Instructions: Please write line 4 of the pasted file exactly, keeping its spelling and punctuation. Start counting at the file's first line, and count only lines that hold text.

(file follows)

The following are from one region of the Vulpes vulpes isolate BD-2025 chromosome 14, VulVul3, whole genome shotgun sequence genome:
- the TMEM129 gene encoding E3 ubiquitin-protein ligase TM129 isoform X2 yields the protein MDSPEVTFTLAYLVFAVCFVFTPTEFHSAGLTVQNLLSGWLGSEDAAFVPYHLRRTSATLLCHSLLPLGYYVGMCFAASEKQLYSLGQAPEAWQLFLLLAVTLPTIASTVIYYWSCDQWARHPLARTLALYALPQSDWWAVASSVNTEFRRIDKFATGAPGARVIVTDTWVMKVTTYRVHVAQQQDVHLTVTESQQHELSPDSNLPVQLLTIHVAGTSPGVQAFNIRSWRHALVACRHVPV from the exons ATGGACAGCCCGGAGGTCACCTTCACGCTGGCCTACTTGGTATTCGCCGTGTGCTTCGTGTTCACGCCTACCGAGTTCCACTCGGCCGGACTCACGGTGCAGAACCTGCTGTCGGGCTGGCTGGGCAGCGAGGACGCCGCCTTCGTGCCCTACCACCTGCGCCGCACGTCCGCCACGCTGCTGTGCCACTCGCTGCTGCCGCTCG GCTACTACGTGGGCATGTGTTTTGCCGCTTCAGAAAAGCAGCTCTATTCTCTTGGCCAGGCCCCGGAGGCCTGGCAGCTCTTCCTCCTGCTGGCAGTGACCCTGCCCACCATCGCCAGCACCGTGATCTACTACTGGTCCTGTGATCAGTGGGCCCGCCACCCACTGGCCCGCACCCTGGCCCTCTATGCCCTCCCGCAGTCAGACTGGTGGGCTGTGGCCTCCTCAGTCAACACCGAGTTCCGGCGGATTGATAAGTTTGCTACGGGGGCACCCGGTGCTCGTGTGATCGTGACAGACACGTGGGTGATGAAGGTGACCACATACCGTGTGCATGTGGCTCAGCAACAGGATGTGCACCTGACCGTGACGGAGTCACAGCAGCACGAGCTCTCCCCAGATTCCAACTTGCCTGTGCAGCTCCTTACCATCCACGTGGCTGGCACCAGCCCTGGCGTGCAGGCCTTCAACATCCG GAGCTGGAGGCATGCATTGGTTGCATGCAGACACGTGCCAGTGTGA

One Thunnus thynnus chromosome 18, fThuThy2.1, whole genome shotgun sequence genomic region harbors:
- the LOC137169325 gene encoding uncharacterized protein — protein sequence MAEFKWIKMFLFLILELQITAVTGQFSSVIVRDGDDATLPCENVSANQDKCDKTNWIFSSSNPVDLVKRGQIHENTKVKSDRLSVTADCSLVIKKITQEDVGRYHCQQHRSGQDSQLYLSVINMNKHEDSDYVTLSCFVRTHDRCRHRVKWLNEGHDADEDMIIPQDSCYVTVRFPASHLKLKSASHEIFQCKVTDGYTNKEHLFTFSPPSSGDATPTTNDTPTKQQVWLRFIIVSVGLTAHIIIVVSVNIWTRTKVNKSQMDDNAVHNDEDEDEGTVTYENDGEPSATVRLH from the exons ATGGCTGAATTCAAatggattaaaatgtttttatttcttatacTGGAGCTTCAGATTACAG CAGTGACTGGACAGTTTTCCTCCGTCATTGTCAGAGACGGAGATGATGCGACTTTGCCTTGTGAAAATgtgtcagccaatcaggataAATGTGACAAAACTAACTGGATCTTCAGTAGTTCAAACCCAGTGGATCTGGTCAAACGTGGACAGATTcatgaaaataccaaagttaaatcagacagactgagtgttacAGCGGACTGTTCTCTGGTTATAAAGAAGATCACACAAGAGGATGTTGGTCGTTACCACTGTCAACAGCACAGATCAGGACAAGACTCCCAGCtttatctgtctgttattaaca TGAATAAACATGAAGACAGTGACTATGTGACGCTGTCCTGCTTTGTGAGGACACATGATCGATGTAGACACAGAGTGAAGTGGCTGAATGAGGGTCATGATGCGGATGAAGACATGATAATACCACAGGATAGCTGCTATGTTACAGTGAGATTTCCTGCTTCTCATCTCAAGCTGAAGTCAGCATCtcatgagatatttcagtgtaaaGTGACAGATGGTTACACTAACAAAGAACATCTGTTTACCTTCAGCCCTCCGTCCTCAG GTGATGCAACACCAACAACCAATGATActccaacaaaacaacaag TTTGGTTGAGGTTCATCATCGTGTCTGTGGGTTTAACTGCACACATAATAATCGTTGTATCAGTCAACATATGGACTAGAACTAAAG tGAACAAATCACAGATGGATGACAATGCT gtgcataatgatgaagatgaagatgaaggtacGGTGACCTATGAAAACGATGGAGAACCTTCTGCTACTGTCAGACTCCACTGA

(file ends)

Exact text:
- the LOC137169325 gene encoding uncharacterized protein — protein sequence MAEFKWIKMFLFLILELQITAVTGQFSSVIVRDGDDATLPCENVSANQDKCDKTNWIFSSSNPVDLVKRGQIHENTKVKSDRLSVTADCSLVIKKITQEDVGRYHCQQHRSGQDSQLYLSVINMNKHEDSDYVTLSCFVRTHDRCRHRVKWLNEGHDADEDMIIPQDSCYVTVRFPASHLKLKSASHEIFQCKVTDGYTNKEHLFTFSPPSSGDATPTTNDTPTKQQVWLRFIIVSVGLTAHIIIVVSVNIWTRTKVNKSQMDDNAVHNDEDEDEGTVTYENDGEPSATVRLH from the exons ATGGCTGAATTCAAatggattaaaatgtttttatttcttatacTGGAGCTTCAGATTACAG CAGTGACTGGACAGTTTTCCTCCGTCATTGTCAGAGACGGAGATGATGCGACTTTGCCTTGTGAAAATgtgtcagccaatcaggataAATGTGACAAAACTAACTGGATCTTCAGTAGTTCAAACCCAGTGGATCTGGTCAAACGTGGACAGATTcatgaaaataccaaagttaaatcagacagactgagtgttacAGCGGACTGTTCTCTGGTTATAAAGAAGATCACACAAGAGGATGTTGGTCGTTACCACTGTCAACAGCACAGATCAGGACAAGACTCCCAGCtttatctgtctgttattaaca TGAATAAACATGAAGACAGTGACTATGTGACGCTGTCCTGCTTTGTGAGGACACATGATCGATGTAGACACAGAGTGAAGTGGCTGAATGAGGGTCATGATGCGGATGAAGACATGATAATACCACAGGATAGCTGCTATGTTACAGTGAGATTTCCTGCTTCTCATCTCAAGCTGAAGTCAGCATCtcatgagatatttcagtgtaaaGTGACAGATGGTTACACTAACAAAGAACATCTGTTTACCTTCAGCCCTCCGTCCTCAG GTGATGCAACACCAACAACCAATGATActccaacaaaacaacaag TTTGGTTGAGGTTCATCATCGTGTCTGTGGGTTTAACTGCACACATAATAATCGTTGTATCAGTCAACATATGGACTAGAACTAAAG tGAACAAATCACAGATGGATGACAATGCT gtgcataatgatgaagatgaagatgaaggtacGGTGACCTATGAAAACGATGGAGAACCTTCTGCTACTGTCAGACTCCACTGA